A bird conservation centre in the Scottish Borders welcomed a flamingo chick into the world on Friday.
Bird Gardens Scotland, in Oxton, have been feeding the chick through an improvised feeder - made out of a pipette and syringe - filled with a 'crop milk' formula.
The baby bird, or ''flamingling', weighs 52g and is the first chick to be born in Scotland this year.
Although its sex is yet to be determined, they have named the flamingo Jean.
The chick arrived from Washington Wetland Centre as an egg, and now, a week on since it hatched, is doing really well.
Owen Joiner, director of Bird Gardens Scotland
The centre has been posting regular updates on Jean's progress.
"This flamingling has just been fed, but always wants more, but we need to be careful she/he doesn’t put on weight too quickly, or her legs won’t be able to hold her. Delicate balance, so she gets weighed every day."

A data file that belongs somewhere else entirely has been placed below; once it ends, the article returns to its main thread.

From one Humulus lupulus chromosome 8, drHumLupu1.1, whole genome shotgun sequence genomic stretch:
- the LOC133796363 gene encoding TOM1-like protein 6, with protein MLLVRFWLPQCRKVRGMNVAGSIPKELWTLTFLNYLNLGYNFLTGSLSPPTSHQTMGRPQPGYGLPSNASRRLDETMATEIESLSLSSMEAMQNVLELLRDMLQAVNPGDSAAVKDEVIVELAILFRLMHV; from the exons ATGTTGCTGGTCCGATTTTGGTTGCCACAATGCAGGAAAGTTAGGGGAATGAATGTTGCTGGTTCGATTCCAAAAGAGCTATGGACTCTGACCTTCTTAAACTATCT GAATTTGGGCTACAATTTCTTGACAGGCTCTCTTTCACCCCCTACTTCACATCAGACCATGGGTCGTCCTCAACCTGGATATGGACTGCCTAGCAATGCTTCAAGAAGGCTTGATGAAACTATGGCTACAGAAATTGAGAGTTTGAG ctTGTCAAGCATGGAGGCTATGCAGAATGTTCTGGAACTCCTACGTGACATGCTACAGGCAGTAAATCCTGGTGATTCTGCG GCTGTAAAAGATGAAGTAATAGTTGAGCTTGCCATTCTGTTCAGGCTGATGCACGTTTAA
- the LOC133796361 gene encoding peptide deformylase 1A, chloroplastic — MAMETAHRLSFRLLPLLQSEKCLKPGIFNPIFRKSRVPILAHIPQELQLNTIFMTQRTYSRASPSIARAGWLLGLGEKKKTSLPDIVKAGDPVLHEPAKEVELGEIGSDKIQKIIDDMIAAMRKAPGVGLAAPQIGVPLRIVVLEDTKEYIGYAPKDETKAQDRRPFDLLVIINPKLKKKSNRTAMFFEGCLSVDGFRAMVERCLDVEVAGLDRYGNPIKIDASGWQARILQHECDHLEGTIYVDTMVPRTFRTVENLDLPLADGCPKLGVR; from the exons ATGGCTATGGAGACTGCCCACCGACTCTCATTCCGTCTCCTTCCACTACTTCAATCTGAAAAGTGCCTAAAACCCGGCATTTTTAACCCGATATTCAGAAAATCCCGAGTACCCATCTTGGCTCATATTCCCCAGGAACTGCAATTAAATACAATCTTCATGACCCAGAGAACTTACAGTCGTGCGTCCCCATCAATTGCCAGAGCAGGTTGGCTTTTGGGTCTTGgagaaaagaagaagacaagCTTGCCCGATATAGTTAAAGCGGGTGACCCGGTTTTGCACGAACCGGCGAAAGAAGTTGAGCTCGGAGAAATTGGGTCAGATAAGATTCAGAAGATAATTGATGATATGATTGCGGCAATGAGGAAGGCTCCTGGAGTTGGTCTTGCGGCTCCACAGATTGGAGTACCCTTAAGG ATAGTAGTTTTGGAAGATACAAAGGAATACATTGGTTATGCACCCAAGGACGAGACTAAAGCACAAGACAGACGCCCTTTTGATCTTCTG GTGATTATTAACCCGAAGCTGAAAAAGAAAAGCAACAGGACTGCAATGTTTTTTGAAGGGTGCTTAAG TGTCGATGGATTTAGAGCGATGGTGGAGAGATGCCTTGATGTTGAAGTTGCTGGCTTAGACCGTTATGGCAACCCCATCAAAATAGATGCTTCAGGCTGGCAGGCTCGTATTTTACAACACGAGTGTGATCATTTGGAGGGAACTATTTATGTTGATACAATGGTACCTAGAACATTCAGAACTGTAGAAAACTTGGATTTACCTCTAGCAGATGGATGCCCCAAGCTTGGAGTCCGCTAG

The centre, which is also home to geese, swans, ducks, pheasants, lovebirds and other domestic and wild birds, is seeking to build up a flock of 60 flamingos. They aim to continue breeding for the next five to six years.
Here is the moment the chick hatched from its shell.
Facts about flamingoes:
There are six flamingo species in total including the Chilean flamingo, greater flamingo, lesser flamingo, Andean flamingo, Caribbean flamingo, Puna flamingo and Andean flamingo.
These birds' diet makes them pink! Chemicals found in algae, crustaceans and microscopic plant materials form tones of orange, red, yellow and pink.
Chicks hatch on mud nest made by the adults and take up to three years to fully mature.
The pinkest birds have the highest status in the flock.
Males and females perform a dance to attract a mate.
The gardens hope to continue to help other bird centres by donating chicks to help replenish ageing flocks.